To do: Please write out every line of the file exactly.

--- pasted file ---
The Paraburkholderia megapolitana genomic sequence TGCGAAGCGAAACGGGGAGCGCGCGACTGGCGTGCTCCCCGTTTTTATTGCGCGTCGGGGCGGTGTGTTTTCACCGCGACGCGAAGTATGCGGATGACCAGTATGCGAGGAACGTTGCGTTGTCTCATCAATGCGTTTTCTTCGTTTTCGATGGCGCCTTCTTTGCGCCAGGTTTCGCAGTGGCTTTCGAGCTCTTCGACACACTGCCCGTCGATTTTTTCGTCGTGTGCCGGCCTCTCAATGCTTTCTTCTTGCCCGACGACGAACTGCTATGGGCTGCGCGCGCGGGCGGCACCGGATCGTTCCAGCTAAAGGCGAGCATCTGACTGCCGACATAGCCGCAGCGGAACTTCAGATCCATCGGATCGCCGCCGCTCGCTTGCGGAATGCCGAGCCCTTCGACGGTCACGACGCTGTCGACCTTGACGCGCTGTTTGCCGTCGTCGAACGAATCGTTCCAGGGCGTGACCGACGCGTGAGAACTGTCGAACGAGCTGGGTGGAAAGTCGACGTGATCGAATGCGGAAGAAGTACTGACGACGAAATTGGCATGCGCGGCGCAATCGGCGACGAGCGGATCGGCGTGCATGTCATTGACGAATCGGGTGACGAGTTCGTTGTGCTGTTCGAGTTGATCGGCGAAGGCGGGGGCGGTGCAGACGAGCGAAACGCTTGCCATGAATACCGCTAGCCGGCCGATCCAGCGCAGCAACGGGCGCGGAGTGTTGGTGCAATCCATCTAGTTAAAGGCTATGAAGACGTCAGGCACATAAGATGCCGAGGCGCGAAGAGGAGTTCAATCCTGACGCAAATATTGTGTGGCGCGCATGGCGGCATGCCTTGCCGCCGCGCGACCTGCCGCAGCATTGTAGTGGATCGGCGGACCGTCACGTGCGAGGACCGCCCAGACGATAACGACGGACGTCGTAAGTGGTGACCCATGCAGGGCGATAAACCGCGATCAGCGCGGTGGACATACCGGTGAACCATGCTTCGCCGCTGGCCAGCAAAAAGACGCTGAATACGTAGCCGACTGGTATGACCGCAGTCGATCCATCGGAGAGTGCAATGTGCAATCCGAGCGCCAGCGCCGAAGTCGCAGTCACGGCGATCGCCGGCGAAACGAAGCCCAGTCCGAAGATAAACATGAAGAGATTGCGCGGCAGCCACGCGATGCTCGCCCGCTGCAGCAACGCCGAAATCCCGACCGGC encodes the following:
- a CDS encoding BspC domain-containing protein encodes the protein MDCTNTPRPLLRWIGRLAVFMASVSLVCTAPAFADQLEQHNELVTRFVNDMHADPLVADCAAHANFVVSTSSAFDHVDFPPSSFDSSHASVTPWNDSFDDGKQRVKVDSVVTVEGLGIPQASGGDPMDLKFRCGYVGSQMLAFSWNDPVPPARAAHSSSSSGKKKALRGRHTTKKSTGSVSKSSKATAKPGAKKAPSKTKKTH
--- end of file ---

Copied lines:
The Paraburkholderia megapolitana genomic sequence TGCGAAGCGAAACGGGGAGCGCGCGACTGGCGTGCTCCCCGTTTTTATTGCGCGTCGGGGCGGTGTGTTTTCACCGCGACGCGAAGTATGCGGATGACCAGTATGCGAGGAACGTTGCGTTGTCTCATCAATGCGTTTTCTTCGTTTTCGATGGCGCCTTCTTTGCGCCAGGTTTCGCAGTGGCTTTCGAGCTCTTCGACACACTGCCCGTCGATTTTTTCGTCGTGTGCCGGCCTCTCAATGCTTTCTTCTTGCCCGACGACGAACTGCTATGGGCTGCGCGCGCGGGCGGCACCGGATCGTTCCAGCTAAAGGCGAGCATCTGACTGCCGACATAGCCGCAGCGGAACTTCAGATCCATCGGATCGCCGCCGCTCGCTTGCGGAATGCCGAGCCCTTCGACGGTCACGACGCTGTCGACCTTGACGCGCTGTTTGCCGTCGTCGAACGAATCGTTCCAGGGCGTGACCGACGCGTGAGAACTGTCGAACGAGCTGGGTGGAAAGTCGACGTGATCGAATGCGGAAGAAGTACTGACGACGAAATTGGCATGCGCGGCGCAATCGGCGACGAGCGGATCGGCGTGCATGTCATTGACGAATCGGGTGACGAGTTCGTTGTGCTGTTCGAGTTGATCGGCGAAGGCGGGGGCGGTGCAGACGAGCGAAACGCTTGCCATGAATACCGCTAGCCGGCCGATCCAGCGCAGCAACGGGCGCGGAGTGTTGGTGCAATCCATCTAGTTAAAGGCTATGAAGACGTCAGGCACATAAGATGCCGAGGCGCGAAGAGGAGTTCAATCCTGACGCAAATATTGTGTGGCGCGCATGGCGGCATGCCTTGCCGCCGCGCGACCTGCCGCAGCATTGTAGTGGATCGGCGGACCGTCACGTGCGAGGACCGCCCAGACGATAACGACGGACGTCGTAAGTGGTGACCCATGCAGGGCGATAAACCGCGATCAGCGCGGTGGACATACCGGTGAACCATGCTTCGCCGCTGGCCAGCAAAAAGACGCTGAATACGTAGCCGACTGGTATGACCGCAGTCGATCCATCGGAGAGTGCAATGTGCAATCCGAGCGCCAGCGCCGAAGTCGCAGTCACGGCGATCGCCGGCGAAACGAAGCCCAGTCCGAAGATAAACATGAAGAGATTGCGCGGCAGCCACGCGATGCTCGCCCGCTGCAGCAACGCCGAAATCCCGACCGGC encodes the following:
- a CDS encoding BspC domain-containing protein encodes the protein MDCTNTPRPLLRWIGRLAVFMASVSLVCTAPAFADQLEQHNELVTRFVNDMHADPLVADCAAHANFVVSTSSAFDHVDFPPSSFDSSHASVTPWNDSFDDGKQRVKVDSVVTVEGLGIPQASGGDPMDLKFRCGYVGSQMLAFSWNDPVPPARAAHSSSSSGKKKALRGRHTTKKSTGSVSKSSKATAKPGAKKAPSKTKKTH